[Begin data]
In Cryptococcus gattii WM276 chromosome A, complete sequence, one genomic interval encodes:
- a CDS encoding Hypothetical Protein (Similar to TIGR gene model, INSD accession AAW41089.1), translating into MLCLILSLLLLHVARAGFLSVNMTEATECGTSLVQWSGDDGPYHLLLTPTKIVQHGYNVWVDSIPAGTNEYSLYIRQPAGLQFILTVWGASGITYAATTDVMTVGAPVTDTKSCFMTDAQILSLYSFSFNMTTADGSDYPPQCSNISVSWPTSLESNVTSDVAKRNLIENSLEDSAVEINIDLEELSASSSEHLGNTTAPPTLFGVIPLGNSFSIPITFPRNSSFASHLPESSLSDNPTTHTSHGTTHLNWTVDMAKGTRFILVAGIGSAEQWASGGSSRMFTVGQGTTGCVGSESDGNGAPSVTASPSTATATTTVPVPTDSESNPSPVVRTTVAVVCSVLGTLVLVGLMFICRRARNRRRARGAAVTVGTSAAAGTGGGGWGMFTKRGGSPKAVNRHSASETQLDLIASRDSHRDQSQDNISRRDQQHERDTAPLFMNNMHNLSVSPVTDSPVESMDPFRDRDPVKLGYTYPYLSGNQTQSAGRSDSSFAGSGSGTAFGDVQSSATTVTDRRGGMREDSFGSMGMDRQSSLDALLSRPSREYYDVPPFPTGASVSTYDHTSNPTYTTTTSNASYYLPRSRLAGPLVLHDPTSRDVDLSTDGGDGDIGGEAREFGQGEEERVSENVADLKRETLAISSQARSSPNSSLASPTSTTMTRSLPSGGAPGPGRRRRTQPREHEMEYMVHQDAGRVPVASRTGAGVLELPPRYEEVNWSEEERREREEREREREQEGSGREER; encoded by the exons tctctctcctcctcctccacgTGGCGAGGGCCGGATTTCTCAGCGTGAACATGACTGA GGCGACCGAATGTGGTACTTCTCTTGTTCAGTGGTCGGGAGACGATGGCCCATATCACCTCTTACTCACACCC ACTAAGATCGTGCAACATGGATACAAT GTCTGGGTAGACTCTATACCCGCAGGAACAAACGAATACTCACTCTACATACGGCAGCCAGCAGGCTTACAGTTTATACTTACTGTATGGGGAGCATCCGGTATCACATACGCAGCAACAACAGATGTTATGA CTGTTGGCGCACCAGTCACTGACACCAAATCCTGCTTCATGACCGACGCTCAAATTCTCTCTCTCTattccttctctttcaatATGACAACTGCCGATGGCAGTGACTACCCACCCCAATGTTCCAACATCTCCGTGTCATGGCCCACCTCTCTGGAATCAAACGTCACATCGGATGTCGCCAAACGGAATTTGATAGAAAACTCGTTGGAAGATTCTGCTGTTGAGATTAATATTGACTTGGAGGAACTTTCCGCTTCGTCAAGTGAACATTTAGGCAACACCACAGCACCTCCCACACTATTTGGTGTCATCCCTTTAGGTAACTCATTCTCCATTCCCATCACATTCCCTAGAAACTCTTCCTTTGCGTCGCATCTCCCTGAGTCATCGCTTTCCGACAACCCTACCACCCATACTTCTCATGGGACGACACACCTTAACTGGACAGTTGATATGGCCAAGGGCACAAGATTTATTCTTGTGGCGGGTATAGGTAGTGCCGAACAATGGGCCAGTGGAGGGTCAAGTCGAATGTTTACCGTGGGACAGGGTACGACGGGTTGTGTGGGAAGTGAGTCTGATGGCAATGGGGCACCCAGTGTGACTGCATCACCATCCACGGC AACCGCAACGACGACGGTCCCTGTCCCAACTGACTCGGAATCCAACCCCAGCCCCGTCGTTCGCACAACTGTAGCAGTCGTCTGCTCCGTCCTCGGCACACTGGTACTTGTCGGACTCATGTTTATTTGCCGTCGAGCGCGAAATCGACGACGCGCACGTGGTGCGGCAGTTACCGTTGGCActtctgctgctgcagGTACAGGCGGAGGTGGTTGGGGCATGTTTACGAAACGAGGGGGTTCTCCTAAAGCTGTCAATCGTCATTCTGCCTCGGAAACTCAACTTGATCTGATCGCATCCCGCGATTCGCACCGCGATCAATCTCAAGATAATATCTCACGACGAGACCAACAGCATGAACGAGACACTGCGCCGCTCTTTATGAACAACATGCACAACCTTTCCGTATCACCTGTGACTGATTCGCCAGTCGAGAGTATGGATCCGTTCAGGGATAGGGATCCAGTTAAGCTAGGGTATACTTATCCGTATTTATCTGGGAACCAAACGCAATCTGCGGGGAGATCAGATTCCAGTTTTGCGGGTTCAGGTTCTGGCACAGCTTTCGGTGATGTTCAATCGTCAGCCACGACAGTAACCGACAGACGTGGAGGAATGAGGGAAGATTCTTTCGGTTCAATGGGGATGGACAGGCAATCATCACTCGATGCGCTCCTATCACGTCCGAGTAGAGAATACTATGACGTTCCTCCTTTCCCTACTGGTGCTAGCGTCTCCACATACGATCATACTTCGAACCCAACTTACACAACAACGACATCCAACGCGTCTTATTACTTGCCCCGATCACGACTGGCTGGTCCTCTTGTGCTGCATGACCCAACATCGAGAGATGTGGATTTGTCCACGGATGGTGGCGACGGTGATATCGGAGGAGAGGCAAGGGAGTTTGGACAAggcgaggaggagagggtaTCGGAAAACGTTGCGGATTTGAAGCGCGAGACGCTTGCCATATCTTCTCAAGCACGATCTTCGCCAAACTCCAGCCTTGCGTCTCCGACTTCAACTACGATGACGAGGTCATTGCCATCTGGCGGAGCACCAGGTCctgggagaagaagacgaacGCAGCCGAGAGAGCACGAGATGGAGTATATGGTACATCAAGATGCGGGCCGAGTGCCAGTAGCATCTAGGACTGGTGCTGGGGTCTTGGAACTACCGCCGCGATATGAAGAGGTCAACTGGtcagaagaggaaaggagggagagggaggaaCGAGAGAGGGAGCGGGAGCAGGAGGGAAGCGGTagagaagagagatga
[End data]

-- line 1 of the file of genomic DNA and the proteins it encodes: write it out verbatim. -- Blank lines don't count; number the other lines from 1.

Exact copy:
In Cryptococcus gattii WM276 chromosome A, complete sequence, one genomic interval encodes: